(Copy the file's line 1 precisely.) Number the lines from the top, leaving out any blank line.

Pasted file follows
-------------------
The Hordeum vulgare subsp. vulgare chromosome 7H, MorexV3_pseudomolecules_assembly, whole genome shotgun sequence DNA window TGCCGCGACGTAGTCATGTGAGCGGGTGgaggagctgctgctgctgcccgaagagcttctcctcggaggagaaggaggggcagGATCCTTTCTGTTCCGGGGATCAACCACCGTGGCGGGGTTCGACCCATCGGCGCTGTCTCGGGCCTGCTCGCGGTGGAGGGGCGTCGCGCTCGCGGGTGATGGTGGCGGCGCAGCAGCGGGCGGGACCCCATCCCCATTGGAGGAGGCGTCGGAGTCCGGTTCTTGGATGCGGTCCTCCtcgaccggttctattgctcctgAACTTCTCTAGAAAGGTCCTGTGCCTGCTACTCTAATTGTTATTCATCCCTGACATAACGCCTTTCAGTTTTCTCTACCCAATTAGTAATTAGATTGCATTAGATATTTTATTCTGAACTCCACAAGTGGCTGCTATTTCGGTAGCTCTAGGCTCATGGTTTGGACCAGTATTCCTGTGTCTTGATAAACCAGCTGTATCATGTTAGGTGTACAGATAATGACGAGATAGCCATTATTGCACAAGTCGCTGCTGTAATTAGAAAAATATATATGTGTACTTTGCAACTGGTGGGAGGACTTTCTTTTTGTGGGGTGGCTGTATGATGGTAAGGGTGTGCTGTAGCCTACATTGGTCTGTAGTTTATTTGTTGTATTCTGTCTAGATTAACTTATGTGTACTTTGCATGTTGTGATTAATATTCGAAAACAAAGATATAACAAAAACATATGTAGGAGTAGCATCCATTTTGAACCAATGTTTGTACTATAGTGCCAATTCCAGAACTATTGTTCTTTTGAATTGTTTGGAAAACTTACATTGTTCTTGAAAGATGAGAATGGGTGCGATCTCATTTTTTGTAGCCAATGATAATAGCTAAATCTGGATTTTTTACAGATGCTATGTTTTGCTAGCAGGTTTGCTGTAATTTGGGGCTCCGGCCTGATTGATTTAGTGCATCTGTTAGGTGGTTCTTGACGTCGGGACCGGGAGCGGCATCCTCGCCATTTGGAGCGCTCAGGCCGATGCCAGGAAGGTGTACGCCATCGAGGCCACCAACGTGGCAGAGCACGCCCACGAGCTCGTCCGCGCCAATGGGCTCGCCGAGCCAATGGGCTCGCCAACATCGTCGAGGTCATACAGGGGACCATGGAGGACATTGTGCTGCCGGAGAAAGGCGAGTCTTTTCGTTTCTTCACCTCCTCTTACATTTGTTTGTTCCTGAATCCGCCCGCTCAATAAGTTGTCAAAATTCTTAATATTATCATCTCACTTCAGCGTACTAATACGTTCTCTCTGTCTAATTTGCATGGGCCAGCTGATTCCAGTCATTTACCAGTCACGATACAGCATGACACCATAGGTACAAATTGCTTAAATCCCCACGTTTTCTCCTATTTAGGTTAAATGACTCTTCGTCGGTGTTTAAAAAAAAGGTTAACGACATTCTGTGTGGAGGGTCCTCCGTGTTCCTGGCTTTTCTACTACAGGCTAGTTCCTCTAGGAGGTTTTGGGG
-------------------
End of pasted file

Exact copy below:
The Hordeum vulgare subsp. vulgare chromosome 7H, MorexV3_pseudomolecules_assembly, whole genome shotgun sequence DNA window TGCCGCGACGTAGTCATGTGAGCGGGTGgaggagctgctgctgctgcccgaagagcttctcctcggaggagaaggaggggcagGATCCTTTCTGTTCCGGGGATCAACCACCGTGGCGGGGTTCGACCCATCGGCGCTGTCTCGGGCCTGCTCGCGGTGGAGGGGCGTCGCGCTCGCGGGTGATGGTGGCGGCGCAGCAGCGGGCGGGACCCCATCCCCATTGGAGGAGGCGTCGGAGTCCGGTTCTTGGATGCGGTCCTCCtcgaccggttctattgctcctgAACTTCTCTAGAAAGGTCCTGTGCCTGCTACTCTAATTGTTATTCATCCCTGACATAACGCCTTTCAGTTTTCTCTACCCAATTAGTAATTAGATTGCATTAGATATTTTATTCTGAACTCCACAAGTGGCTGCTATTTCGGTAGCTCTAGGCTCATGGTTTGGACCAGTATTCCTGTGTCTTGATAAACCAGCTGTATCATGTTAGGTGTACAGATAATGACGAGATAGCCATTATTGCACAAGTCGCTGCTGTAATTAGAAAAATATATATGTGTACTTTGCAACTGGTGGGAGGACTTTCTTTTTGTGGGGTGGCTGTATGATGGTAAGGGTGTGCTGTAGCCTACATTGGTCTGTAGTTTATTTGTTGTATTCTGTCTAGATTAACTTATGTGTACTTTGCATGTTGTGATTAATATTCGAAAACAAAGATATAACAAAAACATATGTAGGAGTAGCATCCATTTTGAACCAATGTTTGTACTATAGTGCCAATTCCAGAACTATTGTTCTTTTGAATTGTTTGGAAAACTTACATTGTTCTTGAAAGATGAGAATGGGTGCGATCTCATTTTTTGTAGCCAATGATAATAGCTAAATCTGGATTTTTTACAGATGCTATGTTTTGCTAGCAGGTTTGCTGTAATTTGGGGCTCCGGCCTGATTGATTTAGTGCATCTGTTAGGTGGTTCTTGACGTCGGGACCGGGAGCGGCATCCTCGCCATTTGGAGCGCTCAGGCCGATGCCAGGAAGGTGTACGCCATCGAGGCCACCAACGTGGCAGAGCACGCCCACGAGCTCGTCCGCGCCAATGGGCTCGCCGAGCCAATGGGCTCGCCAACATCGTCGAGGTCATACAGGGGACCATGGAGGACATTGTGCTGCCGGAGAAAGGCGAGTCTTTTCGTTTCTTCACCTCCTCTTACATTTGTTTGTTCCTGAATCCGCCCGCTCAATAAGTTGTCAAAATTCTTAATATTATCATCTCACTTCAGCGTACTAATACGTTCTCTCTGTCTAATTTGCATGGGCCAGCTGATTCCAGTCATTTACCAGTCACGATACAGCATGACACCATAGGTACAAATTGCTTAAATCCCCACGTTTTCTCCTATTTAGGTTAAATGACTCTTCGTCGGTGTTTAAAAAAAAGGTTAACGACATTCTGTGTGGAGGGTCCTCCGTGTTCCTGGCTTTTCTACTACAGGCTAGTTCCTCTAGGAGGTTTTGGGG